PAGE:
The Cross and the Lynching Tree by James H. Cone

“They put him to death by hanging him on a tree.”

—Acts of the Apostles 10:39

“The cross and the lynching tree are separated by nearly 2000 years. One is the universal symbol of Christian faith; the other is the quintessential symbol of black oppression in America. Though both are symbols of death, one represents a message of hope and salvation, while the other signifies the negation of that message by white supremacy.”

—James H. Cone, The Cross and the Lynching Tree (xiii)

 

book coverThe Cross and the Lynching Tree provides a provocative and relevant Lenten study for small groups in church congregations. Not only is the book a timely reflection on racism in this time of Black Lives Matter and tragedies like those of the Charleston church massacre, but also this theological work provides deep insights into what our primary Christian symbol really means and how the paradox of the cross informs our faith and congregational life.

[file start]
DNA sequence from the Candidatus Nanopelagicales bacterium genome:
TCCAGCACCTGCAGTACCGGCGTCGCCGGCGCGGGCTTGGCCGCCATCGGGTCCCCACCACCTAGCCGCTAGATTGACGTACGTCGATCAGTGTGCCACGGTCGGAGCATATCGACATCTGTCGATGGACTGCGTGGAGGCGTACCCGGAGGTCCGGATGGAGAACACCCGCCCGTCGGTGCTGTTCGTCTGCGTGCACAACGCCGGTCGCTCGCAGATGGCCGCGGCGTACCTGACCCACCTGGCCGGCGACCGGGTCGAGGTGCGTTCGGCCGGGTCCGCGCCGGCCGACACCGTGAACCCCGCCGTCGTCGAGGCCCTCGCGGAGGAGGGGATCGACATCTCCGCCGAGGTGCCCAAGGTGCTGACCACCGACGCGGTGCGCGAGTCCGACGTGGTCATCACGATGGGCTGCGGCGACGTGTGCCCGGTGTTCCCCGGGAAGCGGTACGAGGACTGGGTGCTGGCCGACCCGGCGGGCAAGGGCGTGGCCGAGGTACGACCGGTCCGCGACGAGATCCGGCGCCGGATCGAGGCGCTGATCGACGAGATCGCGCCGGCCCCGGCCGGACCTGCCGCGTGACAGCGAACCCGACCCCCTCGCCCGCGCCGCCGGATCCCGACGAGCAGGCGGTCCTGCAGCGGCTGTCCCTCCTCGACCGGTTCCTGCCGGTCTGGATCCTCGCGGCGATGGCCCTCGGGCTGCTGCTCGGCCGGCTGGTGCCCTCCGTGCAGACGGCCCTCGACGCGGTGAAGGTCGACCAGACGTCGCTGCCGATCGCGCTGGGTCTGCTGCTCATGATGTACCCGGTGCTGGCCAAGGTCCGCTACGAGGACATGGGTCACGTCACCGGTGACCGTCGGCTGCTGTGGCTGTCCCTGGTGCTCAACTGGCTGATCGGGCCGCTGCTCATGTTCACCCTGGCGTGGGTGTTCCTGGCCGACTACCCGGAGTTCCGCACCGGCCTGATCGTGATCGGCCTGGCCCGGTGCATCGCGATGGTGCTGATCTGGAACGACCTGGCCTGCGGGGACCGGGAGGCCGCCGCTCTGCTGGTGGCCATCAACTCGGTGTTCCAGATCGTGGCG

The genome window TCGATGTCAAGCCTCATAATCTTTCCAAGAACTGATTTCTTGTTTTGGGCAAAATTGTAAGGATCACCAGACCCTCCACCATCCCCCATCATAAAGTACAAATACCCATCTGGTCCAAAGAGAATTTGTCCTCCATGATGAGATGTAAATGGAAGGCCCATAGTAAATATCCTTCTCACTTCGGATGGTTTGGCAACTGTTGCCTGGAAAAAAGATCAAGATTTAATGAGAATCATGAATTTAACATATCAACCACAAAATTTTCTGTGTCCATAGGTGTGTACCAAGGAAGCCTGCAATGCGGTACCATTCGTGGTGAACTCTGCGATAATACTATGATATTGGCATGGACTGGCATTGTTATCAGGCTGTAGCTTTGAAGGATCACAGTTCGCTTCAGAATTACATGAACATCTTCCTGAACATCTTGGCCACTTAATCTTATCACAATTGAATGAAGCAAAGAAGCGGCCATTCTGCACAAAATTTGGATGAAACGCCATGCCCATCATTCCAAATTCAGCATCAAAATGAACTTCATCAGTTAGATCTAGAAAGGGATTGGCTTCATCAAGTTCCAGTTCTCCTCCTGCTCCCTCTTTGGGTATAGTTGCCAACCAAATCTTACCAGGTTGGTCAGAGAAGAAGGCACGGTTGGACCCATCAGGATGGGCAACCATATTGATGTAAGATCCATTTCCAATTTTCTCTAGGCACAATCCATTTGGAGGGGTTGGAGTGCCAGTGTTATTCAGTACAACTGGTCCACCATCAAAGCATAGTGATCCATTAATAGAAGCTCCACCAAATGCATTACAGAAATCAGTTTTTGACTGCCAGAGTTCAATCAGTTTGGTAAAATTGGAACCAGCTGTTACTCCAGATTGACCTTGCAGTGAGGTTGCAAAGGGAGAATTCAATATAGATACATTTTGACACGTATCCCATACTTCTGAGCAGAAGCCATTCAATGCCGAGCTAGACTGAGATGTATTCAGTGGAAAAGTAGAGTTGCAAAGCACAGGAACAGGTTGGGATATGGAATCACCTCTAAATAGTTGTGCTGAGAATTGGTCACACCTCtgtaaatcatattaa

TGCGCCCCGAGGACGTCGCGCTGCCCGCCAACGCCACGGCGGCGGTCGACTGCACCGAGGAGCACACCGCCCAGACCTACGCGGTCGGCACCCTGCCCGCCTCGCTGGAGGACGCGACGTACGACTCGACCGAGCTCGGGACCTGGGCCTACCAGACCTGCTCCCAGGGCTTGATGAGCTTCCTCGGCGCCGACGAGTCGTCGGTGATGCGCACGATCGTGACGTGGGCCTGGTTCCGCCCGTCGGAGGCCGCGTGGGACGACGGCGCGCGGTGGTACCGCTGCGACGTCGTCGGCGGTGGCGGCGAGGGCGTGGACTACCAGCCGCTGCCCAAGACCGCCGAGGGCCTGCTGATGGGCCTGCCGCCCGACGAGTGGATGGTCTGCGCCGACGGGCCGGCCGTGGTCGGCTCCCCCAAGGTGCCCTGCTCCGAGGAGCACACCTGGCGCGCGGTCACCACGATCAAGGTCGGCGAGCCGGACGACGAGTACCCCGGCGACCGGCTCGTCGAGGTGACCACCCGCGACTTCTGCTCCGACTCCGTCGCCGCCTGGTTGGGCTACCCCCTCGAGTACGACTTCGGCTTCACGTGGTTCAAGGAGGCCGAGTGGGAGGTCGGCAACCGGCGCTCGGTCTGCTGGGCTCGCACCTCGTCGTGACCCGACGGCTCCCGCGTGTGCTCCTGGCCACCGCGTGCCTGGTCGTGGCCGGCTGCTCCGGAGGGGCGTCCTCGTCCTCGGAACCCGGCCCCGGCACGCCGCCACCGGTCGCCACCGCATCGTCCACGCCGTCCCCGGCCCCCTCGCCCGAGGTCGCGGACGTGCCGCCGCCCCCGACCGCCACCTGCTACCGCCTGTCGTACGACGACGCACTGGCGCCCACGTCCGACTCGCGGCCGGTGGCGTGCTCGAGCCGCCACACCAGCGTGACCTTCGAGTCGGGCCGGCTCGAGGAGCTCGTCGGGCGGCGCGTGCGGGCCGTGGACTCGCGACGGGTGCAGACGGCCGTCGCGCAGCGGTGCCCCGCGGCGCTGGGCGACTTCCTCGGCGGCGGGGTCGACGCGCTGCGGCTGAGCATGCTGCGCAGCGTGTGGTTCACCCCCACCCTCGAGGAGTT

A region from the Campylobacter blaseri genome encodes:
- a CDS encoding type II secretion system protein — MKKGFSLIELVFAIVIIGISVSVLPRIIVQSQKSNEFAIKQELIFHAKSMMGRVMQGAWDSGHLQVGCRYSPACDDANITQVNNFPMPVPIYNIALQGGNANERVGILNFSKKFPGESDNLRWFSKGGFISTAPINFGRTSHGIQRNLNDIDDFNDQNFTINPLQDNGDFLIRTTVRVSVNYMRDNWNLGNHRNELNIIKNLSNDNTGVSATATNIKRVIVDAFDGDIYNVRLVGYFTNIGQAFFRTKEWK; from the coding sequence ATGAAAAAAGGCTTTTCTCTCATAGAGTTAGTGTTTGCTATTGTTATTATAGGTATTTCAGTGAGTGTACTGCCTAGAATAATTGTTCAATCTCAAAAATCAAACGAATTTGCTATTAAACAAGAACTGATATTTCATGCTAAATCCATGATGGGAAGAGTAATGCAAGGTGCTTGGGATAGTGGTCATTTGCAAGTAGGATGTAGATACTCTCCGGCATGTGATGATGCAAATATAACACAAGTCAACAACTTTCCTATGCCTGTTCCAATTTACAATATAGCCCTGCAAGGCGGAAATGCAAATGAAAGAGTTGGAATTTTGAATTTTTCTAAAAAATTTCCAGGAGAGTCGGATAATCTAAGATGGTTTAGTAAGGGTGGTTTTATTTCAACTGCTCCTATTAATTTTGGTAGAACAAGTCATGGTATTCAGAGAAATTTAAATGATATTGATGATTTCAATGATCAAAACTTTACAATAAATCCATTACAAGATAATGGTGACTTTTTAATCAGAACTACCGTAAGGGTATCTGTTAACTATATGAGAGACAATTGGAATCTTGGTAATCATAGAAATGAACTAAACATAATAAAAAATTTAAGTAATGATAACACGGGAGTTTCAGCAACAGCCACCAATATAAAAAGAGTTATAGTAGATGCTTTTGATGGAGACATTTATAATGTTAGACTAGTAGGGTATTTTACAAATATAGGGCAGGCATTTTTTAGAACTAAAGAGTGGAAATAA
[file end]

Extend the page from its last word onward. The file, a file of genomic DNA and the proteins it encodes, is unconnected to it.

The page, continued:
The Cross and the Lynching Tree was authored by the late James H. Cone, one of the most important Christian theologians of the last century. Cone grew up in Bearden, Ark., in the African Methodist Episcopal denomination, and stayed in conversation with Wesleyan theology during his career.

Cone went on to become the Bill & Judith Moyers Distinguished Professor of Systemic Theology at Union Theological Seminary. Black Liberation Theology owes much to Cone’s work and encouragement of generations of students to engage race and theology.

Cone helped others to identify how historically white churches have often preached a Gospel based on white supremacy, instead of the liberation Jesus brings for the oppressed.

Two free six-week study guides are available here:

You may also view James H. Cone speaking on The Cross and the Lynching Tree at the 2012 General Conference of the United Methodist Church:

This “powerful and painful song for hope” is a perfect fit for Lent!  To learn more,  please email or call 972-526-5018.